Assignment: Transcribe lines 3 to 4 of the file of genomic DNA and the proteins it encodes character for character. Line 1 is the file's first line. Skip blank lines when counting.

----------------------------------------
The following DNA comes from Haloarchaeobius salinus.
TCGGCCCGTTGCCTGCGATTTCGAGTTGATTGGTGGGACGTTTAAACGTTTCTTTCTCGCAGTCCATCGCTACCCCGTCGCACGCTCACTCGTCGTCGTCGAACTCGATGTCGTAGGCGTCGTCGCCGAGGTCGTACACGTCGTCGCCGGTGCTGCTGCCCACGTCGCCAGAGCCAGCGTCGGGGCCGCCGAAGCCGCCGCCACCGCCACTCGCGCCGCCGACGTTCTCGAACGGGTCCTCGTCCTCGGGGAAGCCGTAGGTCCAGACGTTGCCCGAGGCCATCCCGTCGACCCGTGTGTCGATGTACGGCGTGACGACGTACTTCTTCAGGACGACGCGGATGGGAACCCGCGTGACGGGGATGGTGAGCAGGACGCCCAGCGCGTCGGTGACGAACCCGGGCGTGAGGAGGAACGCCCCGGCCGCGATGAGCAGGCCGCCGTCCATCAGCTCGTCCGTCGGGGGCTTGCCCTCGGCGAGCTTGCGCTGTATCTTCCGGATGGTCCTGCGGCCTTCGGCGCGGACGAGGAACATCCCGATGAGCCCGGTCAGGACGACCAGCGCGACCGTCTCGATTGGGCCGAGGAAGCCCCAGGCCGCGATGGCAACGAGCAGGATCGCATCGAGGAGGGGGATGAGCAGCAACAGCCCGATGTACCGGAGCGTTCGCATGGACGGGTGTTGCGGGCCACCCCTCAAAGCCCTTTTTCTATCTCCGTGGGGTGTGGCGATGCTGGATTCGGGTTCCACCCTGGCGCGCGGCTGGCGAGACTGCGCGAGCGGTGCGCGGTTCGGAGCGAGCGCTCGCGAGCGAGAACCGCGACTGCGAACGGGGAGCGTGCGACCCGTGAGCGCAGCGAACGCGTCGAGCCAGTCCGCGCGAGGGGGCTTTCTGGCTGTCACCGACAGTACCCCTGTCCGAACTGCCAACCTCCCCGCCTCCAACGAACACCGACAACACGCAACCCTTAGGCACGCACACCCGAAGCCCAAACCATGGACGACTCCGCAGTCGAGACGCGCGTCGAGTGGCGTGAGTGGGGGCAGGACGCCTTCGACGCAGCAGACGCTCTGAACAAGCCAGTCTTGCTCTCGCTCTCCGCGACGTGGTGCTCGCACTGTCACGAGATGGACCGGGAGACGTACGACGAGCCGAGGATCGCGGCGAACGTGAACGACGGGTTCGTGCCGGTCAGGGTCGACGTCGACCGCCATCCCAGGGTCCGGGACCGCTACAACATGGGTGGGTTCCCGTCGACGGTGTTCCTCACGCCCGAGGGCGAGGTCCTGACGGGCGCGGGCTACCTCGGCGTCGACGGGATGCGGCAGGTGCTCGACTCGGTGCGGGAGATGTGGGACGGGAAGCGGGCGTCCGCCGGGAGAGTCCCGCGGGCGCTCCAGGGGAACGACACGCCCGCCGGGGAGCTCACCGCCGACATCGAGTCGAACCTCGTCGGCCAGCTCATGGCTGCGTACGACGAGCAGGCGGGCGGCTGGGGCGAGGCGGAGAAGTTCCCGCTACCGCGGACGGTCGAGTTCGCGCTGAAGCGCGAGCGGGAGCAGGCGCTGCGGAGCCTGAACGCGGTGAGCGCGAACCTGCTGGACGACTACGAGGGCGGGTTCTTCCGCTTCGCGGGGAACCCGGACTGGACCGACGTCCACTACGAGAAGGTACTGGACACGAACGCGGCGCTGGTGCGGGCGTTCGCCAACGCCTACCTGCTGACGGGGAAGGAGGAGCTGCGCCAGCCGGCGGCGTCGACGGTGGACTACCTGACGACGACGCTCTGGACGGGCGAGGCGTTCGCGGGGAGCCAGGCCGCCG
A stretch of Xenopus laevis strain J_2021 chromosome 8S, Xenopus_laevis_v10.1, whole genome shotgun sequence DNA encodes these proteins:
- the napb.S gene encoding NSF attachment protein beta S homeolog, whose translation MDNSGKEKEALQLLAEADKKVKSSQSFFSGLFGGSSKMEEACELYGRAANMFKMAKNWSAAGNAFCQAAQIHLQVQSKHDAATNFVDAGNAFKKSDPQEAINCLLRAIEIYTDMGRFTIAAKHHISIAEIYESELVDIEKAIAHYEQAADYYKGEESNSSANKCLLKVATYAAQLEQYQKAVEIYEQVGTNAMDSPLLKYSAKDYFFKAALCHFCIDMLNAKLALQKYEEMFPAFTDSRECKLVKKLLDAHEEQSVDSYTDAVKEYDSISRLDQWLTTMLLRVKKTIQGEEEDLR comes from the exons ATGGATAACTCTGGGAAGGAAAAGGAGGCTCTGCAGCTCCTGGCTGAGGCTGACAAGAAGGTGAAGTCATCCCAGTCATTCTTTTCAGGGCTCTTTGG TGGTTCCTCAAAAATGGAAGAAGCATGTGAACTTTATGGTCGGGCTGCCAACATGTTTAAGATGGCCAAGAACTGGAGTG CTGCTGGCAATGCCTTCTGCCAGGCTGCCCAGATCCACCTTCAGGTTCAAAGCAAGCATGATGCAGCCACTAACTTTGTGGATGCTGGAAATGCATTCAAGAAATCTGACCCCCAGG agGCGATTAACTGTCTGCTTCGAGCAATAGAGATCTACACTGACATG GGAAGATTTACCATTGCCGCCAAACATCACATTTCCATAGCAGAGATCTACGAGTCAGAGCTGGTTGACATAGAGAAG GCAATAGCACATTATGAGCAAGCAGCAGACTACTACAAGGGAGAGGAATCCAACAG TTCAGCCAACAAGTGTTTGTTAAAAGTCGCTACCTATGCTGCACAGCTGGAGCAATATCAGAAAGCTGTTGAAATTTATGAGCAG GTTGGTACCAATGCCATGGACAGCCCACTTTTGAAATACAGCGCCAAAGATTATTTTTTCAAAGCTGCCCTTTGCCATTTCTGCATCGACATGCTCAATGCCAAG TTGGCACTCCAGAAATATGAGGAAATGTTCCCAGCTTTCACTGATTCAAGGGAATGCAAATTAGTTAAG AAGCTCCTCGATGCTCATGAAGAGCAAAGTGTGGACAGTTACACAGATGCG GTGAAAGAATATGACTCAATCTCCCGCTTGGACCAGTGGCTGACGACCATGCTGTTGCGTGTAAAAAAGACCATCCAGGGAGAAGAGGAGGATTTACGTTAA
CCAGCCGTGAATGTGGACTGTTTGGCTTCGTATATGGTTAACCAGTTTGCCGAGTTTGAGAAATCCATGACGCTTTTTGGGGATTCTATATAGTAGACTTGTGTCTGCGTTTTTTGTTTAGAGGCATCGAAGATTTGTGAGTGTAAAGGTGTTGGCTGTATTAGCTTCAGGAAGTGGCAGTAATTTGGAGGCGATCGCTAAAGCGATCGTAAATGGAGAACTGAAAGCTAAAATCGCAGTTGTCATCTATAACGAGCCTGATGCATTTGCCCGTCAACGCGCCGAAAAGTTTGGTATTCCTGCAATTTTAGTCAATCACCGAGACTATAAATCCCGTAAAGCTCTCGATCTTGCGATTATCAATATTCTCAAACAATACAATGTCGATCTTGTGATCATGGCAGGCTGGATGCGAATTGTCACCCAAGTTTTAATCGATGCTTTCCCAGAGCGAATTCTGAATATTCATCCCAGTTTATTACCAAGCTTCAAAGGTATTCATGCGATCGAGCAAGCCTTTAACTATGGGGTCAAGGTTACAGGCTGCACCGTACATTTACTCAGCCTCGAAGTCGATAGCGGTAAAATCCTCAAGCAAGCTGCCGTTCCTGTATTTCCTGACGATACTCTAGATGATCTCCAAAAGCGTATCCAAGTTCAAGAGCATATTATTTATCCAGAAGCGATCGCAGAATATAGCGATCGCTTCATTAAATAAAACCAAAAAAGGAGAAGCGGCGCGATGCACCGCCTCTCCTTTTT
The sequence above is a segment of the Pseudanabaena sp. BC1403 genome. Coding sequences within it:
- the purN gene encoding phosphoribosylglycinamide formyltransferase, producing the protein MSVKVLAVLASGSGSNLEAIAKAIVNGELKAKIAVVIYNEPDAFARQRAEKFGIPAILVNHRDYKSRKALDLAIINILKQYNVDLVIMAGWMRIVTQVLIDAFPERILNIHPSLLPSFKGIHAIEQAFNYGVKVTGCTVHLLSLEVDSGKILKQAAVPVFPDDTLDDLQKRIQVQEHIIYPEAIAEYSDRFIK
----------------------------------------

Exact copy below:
A stretch of Xenopus laevis strain J_2021 chromosome 8S, Xenopus_laevis_v10.1, whole genome shotgun sequence DNA encodes these proteins:
- the napb.S gene encoding NSF attachment protein beta S homeolog, whose translation MDNSGKEKEALQLLAEADKKVKSSQSFFSGLFGGSSKMEEACELYGRAANMFKMAKNWSAAGNAFCQAAQIHLQVQSKHDAATNFVDAGNAFKKSDPQEAINCLLRAIEIYTDMGRFTIAAKHHISIAEIYESELVDIEKAIAHYEQAADYYKGEESNSSANKCLLKVATYAAQLEQYQKAVEIYEQVGTNAMDSPLLKYSAKDYFFKAALCHFCIDMLNAKLALQKYEEMFPAFTDSRECKLVKKLLDAHEEQSVDSYTDAVKEYDSISRLDQWLTTMLLRVKKTIQGEEEDLR comes from the exons ATGGATAACTCTGGGAAGGAAAAGGAGGCTCTGCAGCTCCTGGCTGAGGCTGACAAGAAGGTGAAGTCATCCCAGTCATTCTTTTCAGGGCTCTTTGG TGGTTCCTCAAAAATGGAAGAAGCATGTGAACTTTATGGTCGGGCTGCCAACATGTTTAAGATGGCCAAGAACTGGAGTG CTGCTGGCAATGCCTTCTGCCAGGCTGCCCAGATCCACCTTCAGGTTCAAAGCAAGCATGATGCAGCCACTAACTTTGTGGATGCTGGAAATGCATTCAAGAAATCTGACCCCCAGG agGCGATTAACTGTCTGCTTCGAGCAATAGAGATCTACACTGACATG GGAAGATTTACCATTGCCGCCAAACATCACATTTCCATAGCAGAGATCTACGAGTCAGAGCTGGTTGACATAGAGAAG GCAATAGCACATTATGAGCAAGCAGCAGACTACTACAAGGGAGAGGAATCCAACAG TTCAGCCAACAAGTGTTTGTTAAAAGTCGCTACCTATGCTGCACAGCTGGAGCAATATCAGAAAGCTGTTGAAATTTATGAGCAG GTTGGTACCAATGCCATGGACAGCCCACTTTTGAAATACAGCGCCAAAGATTATTTTTTCAAAGCTGCCCTTTGCCATTTCTGCATCGACATGCTCAATGCCAAG TTGGCACTCCAGAAATATGAGGAAATGTTCCCAGCTTTCACTGATTCAAGGGAATGCAAATTAGTTAAG AAGCTCCTCGATGCTCATGAAGAGCAAAGTGTGGACAGTTACACAGATGCG GTGAAAGAATATGACTCAATCTCCCGCTTGGACCAGTGGCTGACGACCATGCTGTTGCGTGTAAAAAAGACCATCCAGGGAGAAGAGGAGGATTTACGTTAA